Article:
Ethiopia’s first post-apocalyptic sci-fi feature ‘Crumbs’ demands to be seen
2015, Spain / Finland / Ethiopia
According to writer-director Miguel Llansó, Crumbs was created mostly on circumstance and coincidence which might explain why the film seems constructed as an assortment of random images and confusing scenes. But don’t let that scare you: Ethiopia’s first post-apocalyptic sci-fi feature (spoken in Amharic) is a technically stunning and emotionally wrenching directorial debut. There’s little narrative so to speak, but Crumbs does feature an eccentric love story and a dash of politically charged surrealism.
The film takes place in a distant wasteland and follows a physically malformed Candy (Daniel Tadesse) who resides in a rundown bowling alley with his girlfriend Birdy (Selam Tesfaye). Tired of his day-to-day routine salvaging and bartering artifacts from bygone civilizations, he embarks on a quest to find a prophetic “witch” in hopes that he can meet Father Christmas and ask the mythical figure about a mysterious long-dormant UFO that’s been hovering in the sky. Candy thinks the spacecraft somehow ties into his destiny and believes he may be some sort of saviour.
Throughout his journey, Candy crosses paths with numerous unexpected obstacles and people, including Nazis riding on horseback and a rather hostile Santa Claus. This is a land where people spend their days scavenging random remnants of late 20th-century pop culture and worship them like religious artifacts. A necklace made with a Teenage Mutant Ninja Turtle action figure is a treasured relic and a vintage Michael Jackson’s Dangerous LP is a sacred object. Stephen Hawking, Justin Bieber and Superman are considered Gods and Candy and Birdy both pray to a framed photograph of Michael Jordan. In this world, one man’s garbage is truly another man’s treasure. By taking such symbols and American idols out of normal everyday context, Crumbs lovingly pokes fun at our modern-day obsession with popular culture. We are a generation who base their world views and ethics, not on great sages of the past, but the heroes in media. And in the world of Crumbs, the major religions of the world have all disappeared and have been replaced by something even more absurdist than the extremes of our current day.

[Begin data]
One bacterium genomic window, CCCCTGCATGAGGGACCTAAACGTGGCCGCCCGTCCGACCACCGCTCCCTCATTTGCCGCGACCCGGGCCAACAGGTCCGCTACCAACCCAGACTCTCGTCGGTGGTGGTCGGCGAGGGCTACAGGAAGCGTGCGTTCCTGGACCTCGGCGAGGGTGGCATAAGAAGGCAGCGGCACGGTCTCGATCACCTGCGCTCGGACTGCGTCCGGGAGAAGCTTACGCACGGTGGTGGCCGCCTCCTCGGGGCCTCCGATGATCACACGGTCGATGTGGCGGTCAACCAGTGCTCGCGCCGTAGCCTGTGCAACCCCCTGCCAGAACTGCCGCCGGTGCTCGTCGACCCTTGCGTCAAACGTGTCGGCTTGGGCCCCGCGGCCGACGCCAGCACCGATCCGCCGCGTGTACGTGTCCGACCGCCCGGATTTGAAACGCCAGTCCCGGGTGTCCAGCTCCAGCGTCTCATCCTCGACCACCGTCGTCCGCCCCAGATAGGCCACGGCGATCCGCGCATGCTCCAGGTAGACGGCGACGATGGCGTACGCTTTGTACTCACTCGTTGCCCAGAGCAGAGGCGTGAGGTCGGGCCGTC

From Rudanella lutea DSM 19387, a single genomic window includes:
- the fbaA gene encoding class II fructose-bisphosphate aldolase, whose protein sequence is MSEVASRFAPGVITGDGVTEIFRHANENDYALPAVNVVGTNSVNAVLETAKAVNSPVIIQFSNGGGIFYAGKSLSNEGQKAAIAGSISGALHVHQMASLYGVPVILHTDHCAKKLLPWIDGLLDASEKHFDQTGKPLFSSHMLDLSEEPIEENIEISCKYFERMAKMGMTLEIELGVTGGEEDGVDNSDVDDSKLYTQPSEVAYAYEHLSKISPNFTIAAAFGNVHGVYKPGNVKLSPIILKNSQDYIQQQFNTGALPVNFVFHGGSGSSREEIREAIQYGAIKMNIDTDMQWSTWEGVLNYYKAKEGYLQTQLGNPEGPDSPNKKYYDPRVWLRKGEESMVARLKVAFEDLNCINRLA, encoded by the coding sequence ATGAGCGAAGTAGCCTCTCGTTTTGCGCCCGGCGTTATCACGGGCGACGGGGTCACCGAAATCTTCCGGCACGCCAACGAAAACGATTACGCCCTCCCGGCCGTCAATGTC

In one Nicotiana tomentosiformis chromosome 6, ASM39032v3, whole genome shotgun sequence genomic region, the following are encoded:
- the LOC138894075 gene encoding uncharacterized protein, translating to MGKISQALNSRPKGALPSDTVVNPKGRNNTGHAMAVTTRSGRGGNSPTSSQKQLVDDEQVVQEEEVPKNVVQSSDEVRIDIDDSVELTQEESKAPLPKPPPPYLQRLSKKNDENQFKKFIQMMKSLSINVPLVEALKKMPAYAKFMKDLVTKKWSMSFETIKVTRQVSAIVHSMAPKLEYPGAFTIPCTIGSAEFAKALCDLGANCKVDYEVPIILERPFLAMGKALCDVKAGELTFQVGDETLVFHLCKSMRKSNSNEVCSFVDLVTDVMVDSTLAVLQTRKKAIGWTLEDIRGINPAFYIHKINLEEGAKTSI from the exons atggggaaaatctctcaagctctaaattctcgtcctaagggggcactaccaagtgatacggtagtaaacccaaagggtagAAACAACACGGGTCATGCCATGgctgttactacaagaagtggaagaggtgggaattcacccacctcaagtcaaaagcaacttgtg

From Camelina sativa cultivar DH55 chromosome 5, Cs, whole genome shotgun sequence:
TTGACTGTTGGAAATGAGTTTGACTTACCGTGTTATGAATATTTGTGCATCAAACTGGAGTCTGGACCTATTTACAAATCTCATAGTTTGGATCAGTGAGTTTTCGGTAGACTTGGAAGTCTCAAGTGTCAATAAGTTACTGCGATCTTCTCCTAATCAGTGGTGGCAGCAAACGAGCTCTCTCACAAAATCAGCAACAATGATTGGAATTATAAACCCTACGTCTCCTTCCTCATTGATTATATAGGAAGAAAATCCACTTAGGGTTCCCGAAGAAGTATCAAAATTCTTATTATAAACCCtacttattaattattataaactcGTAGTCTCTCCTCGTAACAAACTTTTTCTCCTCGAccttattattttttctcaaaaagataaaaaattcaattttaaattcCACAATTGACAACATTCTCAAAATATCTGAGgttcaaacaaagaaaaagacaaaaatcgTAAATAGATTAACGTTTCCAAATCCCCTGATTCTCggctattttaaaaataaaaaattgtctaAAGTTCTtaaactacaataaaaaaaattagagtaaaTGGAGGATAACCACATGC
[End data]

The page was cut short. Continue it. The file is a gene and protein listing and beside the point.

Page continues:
Crumbs is an extraordinary indie film, full of sharp inventive detail and photographed with widescreen panoramas that capture the startling beauty in the Ethiopian vistas. Israel Seoane’s 2.35:1 wide-screen cinematography favors a muted, desert-like palette in the country’s sunbaked far north ghost town of Dallol. There is also a touch of dark humour and playfulness in Crumbs coupled with a soft affecting soundtrack and a sinister organ score which calls to mind the best of Andrei Tarkovsky’s films. The $225,000 budget matches the results we see in Hollywood Blockbusters and the special effects (of which there is little) are expertly crafted. Llanso spins a strange, slow but absorbing parable on life and love in the guise of a sci-fi theme. More intriguing is how he provides fresh twists to what’s essentially a very familiar narrative.
Spanish filmmaker, Miguel Llanso manages to neatly compact many different themes, genres and sub-plots in what is best described as a mélange of Spaghetti western iconography and African spiritualism. Think District 9, WALL·E and Richard Stanley’s Dust Devil put into a blender and mixed with the surrealism of his fellow countryman Luis Buñuel.
Crumbs is a surprisingly moving parable of what we waste, and what we should cherish — and wrapped in a romance between a beautiful lady and an oddly enigmatic lead in Daniel Tadesse, who’s extraordinary performance makes this unlikely protagonist a true hero. In a way, Crumbs is also an idiosyncratic homage to The Wizard of Oz – a blend of old-fashioned storytelling and modern filmmaking. At a slim 65 minutes, Crumbs is well worth your time.
– Ricky D